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George Lucas was on hand to open Star Tours.

Just because they’re Disney parks doesn’t mean Disneyland, Disney World and all the rest are Disney-only.

The Walt Disney Company has let properties that they don’t own become a part of their theme parks, to varying degrees of success. Here are 7 things in the parks not based on Disney properties.

1. Captain EO (1986)

Captain EO

Many of the attractions based on non-Disney properties came from the mind of George Lucas. It’s funny that, 26 years later, Disney would buy Lucasfilm, his film and television production company. 1986, though, marked the first time Disney and Lucasfilm would join forces with Captain EO, a 3D science-fiction film that played at the Disney parks for the next ten years.

The movie had an insane amount of talent attached to it. Michael Jackson was the star, which is why the attraction returned to the Disney parks briefly in 2010 after his death. In addition, Francis Ford Coppala of the Godfather trilogy directed Captain EO and George Lucas produced. The movie has only aired once officially outside Disney parks, on MTV in 2D, though bootlegs for the film are out there. Because of the success of Captain EO, Lucasfilm would continue their collaboration with the Disney parks.

2. Star Tours (1987)

Star Tours poster

Lucas' own Industrial Light & Magic produced the movie footage, which was then carefully synchronized with the motions of the simulators. The total cost ballooneed to a then-astronomical $32 million - but it had been worth it. Simulator rides had existed before, but none had been this convincing.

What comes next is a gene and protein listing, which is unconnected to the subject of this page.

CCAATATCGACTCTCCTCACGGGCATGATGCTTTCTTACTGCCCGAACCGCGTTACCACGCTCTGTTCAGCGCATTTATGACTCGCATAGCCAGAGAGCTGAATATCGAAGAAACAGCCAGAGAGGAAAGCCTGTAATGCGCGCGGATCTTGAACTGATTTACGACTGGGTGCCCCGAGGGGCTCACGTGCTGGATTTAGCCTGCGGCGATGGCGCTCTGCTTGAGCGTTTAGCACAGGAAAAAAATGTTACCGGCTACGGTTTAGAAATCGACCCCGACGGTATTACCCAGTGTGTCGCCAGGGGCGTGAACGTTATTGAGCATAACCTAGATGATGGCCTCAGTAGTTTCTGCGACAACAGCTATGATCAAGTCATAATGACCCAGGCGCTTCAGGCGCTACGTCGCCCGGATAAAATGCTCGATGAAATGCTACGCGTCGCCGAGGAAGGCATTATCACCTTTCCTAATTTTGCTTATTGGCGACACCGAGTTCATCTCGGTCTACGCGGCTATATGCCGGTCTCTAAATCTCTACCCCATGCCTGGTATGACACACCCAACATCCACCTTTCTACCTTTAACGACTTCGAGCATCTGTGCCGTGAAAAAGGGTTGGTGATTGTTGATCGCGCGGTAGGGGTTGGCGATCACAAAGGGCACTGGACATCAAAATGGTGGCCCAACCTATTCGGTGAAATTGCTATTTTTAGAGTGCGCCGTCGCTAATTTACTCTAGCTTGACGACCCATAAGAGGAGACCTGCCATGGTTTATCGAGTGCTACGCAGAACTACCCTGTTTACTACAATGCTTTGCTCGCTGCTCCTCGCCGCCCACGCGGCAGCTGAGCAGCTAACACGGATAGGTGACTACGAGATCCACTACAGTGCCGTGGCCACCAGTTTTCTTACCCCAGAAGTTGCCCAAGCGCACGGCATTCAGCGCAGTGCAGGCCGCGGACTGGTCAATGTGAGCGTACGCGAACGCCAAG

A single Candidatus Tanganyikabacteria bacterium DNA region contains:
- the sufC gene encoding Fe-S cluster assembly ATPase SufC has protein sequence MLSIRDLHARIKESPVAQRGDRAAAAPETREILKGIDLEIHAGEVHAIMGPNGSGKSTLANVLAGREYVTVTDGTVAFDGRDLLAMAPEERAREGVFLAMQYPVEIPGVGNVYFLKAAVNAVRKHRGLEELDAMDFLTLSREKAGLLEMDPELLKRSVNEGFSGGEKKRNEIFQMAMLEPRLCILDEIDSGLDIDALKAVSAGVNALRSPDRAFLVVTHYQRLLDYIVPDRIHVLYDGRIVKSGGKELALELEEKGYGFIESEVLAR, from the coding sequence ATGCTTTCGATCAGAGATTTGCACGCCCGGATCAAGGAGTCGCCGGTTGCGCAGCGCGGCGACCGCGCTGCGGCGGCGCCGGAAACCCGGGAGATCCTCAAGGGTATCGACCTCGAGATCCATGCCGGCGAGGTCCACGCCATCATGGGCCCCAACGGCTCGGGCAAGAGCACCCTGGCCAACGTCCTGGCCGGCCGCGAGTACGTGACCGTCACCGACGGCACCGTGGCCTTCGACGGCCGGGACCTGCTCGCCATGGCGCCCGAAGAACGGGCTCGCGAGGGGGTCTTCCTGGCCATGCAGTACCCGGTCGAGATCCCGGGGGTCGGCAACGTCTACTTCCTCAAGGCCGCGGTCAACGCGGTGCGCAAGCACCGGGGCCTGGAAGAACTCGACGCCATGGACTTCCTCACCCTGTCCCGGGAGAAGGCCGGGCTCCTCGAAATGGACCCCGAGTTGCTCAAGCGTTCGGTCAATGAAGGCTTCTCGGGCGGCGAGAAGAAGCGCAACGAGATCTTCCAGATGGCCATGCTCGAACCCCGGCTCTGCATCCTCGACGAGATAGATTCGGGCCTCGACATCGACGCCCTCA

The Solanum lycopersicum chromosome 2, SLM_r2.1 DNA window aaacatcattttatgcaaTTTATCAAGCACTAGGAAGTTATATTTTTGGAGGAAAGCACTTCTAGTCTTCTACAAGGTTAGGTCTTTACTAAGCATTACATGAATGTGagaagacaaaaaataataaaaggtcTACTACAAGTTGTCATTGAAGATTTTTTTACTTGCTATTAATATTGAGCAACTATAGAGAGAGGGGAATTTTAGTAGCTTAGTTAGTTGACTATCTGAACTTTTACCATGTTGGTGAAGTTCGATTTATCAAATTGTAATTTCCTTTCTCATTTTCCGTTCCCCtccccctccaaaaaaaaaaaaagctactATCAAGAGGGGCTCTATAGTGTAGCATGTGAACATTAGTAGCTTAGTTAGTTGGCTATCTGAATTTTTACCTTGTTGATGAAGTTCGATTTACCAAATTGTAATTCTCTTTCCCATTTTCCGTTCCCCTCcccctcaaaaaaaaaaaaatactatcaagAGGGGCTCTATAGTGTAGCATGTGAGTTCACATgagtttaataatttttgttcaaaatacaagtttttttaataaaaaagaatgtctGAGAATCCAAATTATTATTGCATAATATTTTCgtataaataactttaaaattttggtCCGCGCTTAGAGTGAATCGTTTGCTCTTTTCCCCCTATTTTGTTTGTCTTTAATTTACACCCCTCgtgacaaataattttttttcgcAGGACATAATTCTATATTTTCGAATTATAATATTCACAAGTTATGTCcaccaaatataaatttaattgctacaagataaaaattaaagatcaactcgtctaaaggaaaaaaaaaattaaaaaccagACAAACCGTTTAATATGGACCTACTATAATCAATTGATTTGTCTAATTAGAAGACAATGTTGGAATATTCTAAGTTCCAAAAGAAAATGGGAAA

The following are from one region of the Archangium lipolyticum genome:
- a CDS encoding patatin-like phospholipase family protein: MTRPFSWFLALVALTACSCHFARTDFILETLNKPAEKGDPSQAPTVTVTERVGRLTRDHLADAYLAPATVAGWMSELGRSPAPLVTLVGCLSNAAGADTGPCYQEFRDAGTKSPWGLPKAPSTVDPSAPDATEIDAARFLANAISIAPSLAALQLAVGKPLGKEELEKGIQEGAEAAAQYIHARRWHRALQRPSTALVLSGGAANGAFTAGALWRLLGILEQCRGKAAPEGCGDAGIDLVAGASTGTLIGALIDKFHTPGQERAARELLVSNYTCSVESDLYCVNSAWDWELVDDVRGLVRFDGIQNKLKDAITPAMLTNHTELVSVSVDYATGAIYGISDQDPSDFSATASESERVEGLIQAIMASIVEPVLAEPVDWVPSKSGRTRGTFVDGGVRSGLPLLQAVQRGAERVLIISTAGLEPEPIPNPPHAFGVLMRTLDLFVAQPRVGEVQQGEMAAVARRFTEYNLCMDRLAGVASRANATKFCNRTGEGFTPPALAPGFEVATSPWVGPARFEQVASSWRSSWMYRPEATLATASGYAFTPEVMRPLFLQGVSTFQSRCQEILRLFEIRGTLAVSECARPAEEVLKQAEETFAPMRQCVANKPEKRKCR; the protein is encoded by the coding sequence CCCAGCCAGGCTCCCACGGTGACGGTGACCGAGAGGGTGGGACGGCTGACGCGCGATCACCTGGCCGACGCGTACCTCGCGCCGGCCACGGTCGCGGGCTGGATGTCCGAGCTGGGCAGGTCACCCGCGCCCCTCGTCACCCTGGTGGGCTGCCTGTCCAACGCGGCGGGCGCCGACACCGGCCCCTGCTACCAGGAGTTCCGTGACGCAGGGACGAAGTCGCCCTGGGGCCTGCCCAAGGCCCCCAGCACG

Star Tours proved to be an enduring hit, remaining in place at Disneyland for more than two decades and spawning clones at Walt Disney World, Tokyo Disneyland and Disneyland Paris. Rides such as SeaWorld Orlando's Wild Arctic owe a lot to Disney's creation.

 The Adventures Continue

Image © Disney/Lucasfilm

Eventually, in 2010, Disney shuttered the rides at Disneyland, Disney's Hollywood Studios and Tokyo Disneyland. All three underwent a major makeover, re-emerging as Star Tours: The Adventures Continue. Continuing the pioneering spirit of the original creators, the Imagineers this time reworked the ride so that it features multiple storylines, each spliced together from individual scenes. The result? An attraction with more "re-rideability" than most others.

3. Indiana Jones Epic Stunt Spectacular! (1989)

Indiana Jones Epic Stunt Spectacular

A little over two years later it was time to bring Indiana Jones to a Disney park. Indiana Jones Epic Stunt Spectacular arrived at Disney’s Hollywood Studios on August 25, 1989. It’s a live amusement show where various stunts scenes are reenacted from the classic Raiders of the Lost Ark. I

t's executively produced by George Lucas and proved to be very successful for Disney World, encouraging Disney to bring Indiana Jones to another park.

4. Twilight Zone Tower of Terror (1994)

The Tower of Terror debuted in 1994 at the Orlando park that was then named MGM Studios and is now Hollywood Studios. That’s despite the fact that the 1959 black-and-white television series it is inspired by is the product of CBS Studios rather than the Disney-owned TV network ABC.

It’s likely that the Imagineers were big fans of the show. After all, they screened every episode of The Twilight Zone twice to help them conceptualize the Tower of Terror. That’s 170 hours right there, and they also watched Twilight Zone episodes important to the Tower closer to four or five times. In addition, all of Rod Serling’s opening and closing comments were viewed at least 10 times, since his narration of course plays a huge role in the Tower of Terror attraction. Because of the critical and commercial success of it in Orlando, Disney had every incentive to build Towers in other parks.

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